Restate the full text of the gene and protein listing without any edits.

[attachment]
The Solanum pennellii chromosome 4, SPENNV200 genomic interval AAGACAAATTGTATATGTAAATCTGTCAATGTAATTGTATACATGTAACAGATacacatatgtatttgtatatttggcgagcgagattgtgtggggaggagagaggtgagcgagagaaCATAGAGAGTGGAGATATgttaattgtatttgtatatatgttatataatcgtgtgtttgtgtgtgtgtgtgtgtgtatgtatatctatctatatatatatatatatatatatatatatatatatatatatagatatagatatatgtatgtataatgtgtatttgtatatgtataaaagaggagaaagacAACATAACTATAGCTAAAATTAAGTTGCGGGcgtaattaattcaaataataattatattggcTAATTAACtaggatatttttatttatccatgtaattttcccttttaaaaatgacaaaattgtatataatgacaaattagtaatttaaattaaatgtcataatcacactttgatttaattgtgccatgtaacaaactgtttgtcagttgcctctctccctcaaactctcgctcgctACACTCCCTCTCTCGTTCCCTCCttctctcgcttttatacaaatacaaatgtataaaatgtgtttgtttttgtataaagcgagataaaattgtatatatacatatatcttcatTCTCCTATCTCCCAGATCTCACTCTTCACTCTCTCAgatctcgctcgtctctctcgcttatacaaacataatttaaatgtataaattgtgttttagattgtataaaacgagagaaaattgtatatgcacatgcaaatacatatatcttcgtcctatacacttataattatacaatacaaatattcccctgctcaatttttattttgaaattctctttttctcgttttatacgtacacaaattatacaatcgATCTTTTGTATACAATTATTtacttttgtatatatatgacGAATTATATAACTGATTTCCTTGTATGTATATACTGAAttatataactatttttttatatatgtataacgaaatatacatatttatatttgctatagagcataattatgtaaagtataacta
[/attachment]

The Solanum pennellii chromosome 4, SPENNV200 genomic interval AAGACAAATTGTATATGTAAATCTGTCAATGTAATTGTATACATGTAACAGATacacatatgtatttgtatatttggcgagcgagattgtgtggggaggagagaggtgagcgagagaaCATAGAGAGTGGAGATATgttaattgtatttgtatatatgttatataatcgtgtgtttgtgtgtgtgtgtgtgtgtatgtatatctatctatatatatatatatatatatatatatatatatatatatatagatatagatatatgtatgtataatgtgtatttgtatatgtataaaagaggagaaagacAACATAACTATAGCTAAAATTAAGTTGCGGGcgtaattaattcaaataataattatattggcTAATTAACtaggatatttttatttatccatgtaattttcccttttaaaaatgacaaaattgtatataatgacaaattagtaatttaaattaaatgtcataatcacactttgatttaattgtgccatgtaacaaactgtttgtcagttgcctctctccctcaaactctcgctcgctACACTCCCTCTCTCGTTCCCTCCttctctcgcttttatacaaatacaaatgtataaaatgtgtttgtttttgtataaagcgagataaaattgtatatatacatatatcttcatTCTCCTATCTCCCAGATCTCACTCTTCACTCTCTCAgatctcgctcgtctctctcgcttatacaaacataatttaaatgtataaattgtgttttagattgtataaaacgagagaaaattgtatatgcacatgcaaatacatatatcttcgtcctatacacttataattatacaatacaaatattcccctgctcaatttttattttgaaattctctttttctcgttttatacgtacacaaattatacaatcgATCTTTTGTATACAATTATTtacttttgtatatatatgacGAATTATATAACTGATTTCCTTGTATGTATATACTGAAttatataactatttttttatatatgtataacgaaatatacatatttatatttgctatagagcataattatgtaaagtataacta